Ancient Languages/Virgil quote
I have seen the phrase "Fortune favors the bold" written as audentes fortuna iuvat, and audaces fortuna iuvat. I've also seen translations for "Fortune favors the brave" written the same ways, but also as fortes fortuna iuvat. Can you please explain the difference in translations, as well as if there is an exact translation for "fortune favors the brave"? I also understand there was no j in ancient text, but is juvat also an acceptable translation? Is the j used in more recent Latin translations?
Thanks in advance for your time.
Both the phrases “Audaces fortuna iuvat” and "Fortes fortuna iuvat” are nothing but an adaptation of a quotation from Virgil’s Aeneid, book X, line 284, where we read:“Audentes Fortuna iuvat” literally meaning: "Fortune favours the bold" or “Fortune favours the brave”.
The only one difference between Virgil’s line "Audentes Fortuna iuvat” and “Audaces fortuna iuvat” is the use of another adjective ("audaces") instead of “audentes”, but the meaning is the same.
In short, both “Audentes Fortuna iuvat” and “Audaces fortuna iuvat” mean “Fortune favours the bold" as well as “Fortune favours the brave”, since the English adjectives “bold”/ “brave” indicate somebody who is not frightened of danger.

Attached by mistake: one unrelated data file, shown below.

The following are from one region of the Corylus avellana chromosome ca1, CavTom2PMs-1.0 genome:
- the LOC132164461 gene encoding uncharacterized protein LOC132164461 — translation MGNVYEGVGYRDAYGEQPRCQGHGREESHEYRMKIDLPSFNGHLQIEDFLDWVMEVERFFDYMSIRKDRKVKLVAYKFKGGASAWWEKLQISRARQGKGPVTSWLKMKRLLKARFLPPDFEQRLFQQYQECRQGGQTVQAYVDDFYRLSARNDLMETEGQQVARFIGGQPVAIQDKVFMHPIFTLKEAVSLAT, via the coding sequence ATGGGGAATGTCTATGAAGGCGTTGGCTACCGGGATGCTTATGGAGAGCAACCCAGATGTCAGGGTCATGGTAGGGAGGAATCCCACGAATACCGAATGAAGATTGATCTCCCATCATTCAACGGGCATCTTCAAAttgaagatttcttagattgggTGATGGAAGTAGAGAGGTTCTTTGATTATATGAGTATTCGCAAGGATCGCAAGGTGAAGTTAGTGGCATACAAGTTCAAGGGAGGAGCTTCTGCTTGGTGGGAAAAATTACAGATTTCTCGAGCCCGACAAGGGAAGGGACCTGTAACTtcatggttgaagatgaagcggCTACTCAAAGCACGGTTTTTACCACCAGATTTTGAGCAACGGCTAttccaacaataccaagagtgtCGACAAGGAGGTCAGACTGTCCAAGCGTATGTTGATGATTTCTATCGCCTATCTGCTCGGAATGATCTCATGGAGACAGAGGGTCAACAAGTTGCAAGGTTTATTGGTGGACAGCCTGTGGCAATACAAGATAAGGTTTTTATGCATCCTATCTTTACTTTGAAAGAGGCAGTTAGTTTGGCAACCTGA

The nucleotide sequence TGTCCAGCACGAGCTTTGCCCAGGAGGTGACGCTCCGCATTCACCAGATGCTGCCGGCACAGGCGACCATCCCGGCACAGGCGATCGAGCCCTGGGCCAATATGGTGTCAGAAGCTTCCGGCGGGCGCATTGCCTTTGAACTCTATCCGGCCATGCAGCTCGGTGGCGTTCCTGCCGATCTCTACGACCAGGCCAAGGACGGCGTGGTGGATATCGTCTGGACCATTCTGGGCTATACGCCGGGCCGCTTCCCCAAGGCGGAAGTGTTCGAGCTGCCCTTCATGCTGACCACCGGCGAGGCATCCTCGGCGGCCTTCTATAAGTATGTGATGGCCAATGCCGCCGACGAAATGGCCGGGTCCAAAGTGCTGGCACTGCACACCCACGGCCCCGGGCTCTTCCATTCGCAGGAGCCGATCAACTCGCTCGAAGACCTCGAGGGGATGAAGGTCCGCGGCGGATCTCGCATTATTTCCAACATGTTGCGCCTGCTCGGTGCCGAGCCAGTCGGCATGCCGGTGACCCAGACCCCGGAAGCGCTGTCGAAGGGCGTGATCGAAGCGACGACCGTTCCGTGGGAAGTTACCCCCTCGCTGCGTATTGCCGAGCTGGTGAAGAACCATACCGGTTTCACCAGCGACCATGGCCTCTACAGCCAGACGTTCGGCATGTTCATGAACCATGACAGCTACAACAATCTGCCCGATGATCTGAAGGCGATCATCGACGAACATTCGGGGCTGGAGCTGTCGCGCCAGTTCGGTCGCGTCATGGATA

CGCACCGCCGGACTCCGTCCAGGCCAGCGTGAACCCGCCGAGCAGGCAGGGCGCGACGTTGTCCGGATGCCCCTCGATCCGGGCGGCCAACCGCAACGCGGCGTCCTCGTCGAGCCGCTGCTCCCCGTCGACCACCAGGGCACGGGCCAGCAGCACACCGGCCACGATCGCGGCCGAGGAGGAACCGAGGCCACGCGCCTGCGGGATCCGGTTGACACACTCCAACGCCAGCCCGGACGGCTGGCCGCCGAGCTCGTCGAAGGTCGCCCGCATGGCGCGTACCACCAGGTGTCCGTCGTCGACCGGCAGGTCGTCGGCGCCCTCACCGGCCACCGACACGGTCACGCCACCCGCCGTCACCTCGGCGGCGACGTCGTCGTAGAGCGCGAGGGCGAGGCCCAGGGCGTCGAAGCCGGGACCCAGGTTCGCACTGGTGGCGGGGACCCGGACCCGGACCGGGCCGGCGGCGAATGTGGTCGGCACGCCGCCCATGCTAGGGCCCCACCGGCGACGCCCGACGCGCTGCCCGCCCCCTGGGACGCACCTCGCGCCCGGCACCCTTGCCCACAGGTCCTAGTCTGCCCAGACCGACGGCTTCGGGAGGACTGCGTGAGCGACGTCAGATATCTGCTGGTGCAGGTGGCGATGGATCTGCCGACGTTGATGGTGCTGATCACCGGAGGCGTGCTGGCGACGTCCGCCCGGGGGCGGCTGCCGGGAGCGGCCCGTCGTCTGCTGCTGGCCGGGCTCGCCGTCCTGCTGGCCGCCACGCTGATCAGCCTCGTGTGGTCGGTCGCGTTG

As for “Fortes fortuna iuvat”, its literal meaning is “Fortune favours the strong” as the Latin adjective “fortes” (accusative plural of “fortis”) means “the strong”, not "the brave/bold".
In short, the exact translation for "Fortune favours the brave” is just “Audentes Fortuna iuvat”, if you want to use the original Virgil’s quote, or “Audaces fortuna iuvat”, if you want to use its adaptation where “audaces” stands for “audentes”, both meaning “the brave/the bold”.
As for the J, which did not exist in classical Latin, I think that it is not acceptable to use it in a Latin text, though in modern books it is often used.
I think in fact that every language should be written in its original form and then it is correct to write “iuvat”, not “juvat”.
Have a nice day,
-AUDENTES /AUDACES (direct object, accusative plural of the adjective/present participle AUDENS whose synonym is AUDAX)=the bold/ the brave
-FORTUNA (subject in the nominative singular, 1st declension noun)= Fortune
-IUVAT (3rd person singular, present indicative of the verb IUVO) = favours/favors